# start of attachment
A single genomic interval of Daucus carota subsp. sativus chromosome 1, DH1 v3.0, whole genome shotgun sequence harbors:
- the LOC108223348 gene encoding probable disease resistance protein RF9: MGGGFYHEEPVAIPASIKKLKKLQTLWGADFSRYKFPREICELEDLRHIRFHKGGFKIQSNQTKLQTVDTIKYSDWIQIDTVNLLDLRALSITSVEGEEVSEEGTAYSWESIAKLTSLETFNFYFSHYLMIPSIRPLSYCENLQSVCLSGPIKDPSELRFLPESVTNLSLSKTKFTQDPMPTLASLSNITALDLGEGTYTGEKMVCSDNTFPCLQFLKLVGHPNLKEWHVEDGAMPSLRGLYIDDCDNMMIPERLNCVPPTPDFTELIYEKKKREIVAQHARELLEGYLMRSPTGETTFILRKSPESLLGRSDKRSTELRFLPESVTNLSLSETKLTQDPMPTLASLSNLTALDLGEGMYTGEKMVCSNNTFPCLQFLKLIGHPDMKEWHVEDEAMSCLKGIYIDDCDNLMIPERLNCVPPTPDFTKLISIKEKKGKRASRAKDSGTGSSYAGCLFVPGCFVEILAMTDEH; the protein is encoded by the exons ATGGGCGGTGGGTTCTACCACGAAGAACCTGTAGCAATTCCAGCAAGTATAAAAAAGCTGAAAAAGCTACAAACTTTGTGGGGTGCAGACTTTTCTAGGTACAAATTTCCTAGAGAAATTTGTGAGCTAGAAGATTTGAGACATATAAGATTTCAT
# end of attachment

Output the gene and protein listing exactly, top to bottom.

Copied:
A single genomic interval of Daucus carota subsp. sativus chromosome 1, DH1 v3.0, whole genome shotgun sequence harbors:
- the LOC108223348 gene encoding probable disease resistance protein RF9: MGGGFYHEEPVAIPASIKKLKKLQTLWGADFSRYKFPREICELEDLRHIRFHKGGFKIQSNQTKLQTVDTIKYSDWIQIDTVNLLDLRALSITSVEGEEVSEEGTAYSWESIAKLTSLETFNFYFSHYLMIPSIRPLSYCENLQSVCLSGPIKDPSELRFLPESVTNLSLSKTKFTQDPMPTLASLSNITALDLGEGTYTGEKMVCSDNTFPCLQFLKLVGHPNLKEWHVEDGAMPSLRGLYIDDCDNMMIPERLNCVPPTPDFTELIYEKKKREIVAQHARELLEGYLMRSPTGETTFILRKSPESLLGRSDKRSTELRFLPESVTNLSLSETKLTQDPMPTLASLSNLTALDLGEGMYTGEKMVCSNNTFPCLQFLKLIGHPDMKEWHVEDEAMSCLKGIYIDDCDNLMIPERLNCVPPTPDFTKLISIKEKKGKRASRAKDSGTGSSYAGCLFVPGCFVEILAMTDEH; the protein is encoded by the exons ATGGGCGGTGGGTTCTACCACGAAGAACCTGTAGCAATTCCAGCAAGTATAAAAAAGCTGAAAAAGCTACAAACTTTGTGGGGTGCAGACTTTTCTAGGTACAAATTTCCTAGAGAAATTTGTGAGCTAGAAGATTTGAGACATATAAGATTTCAT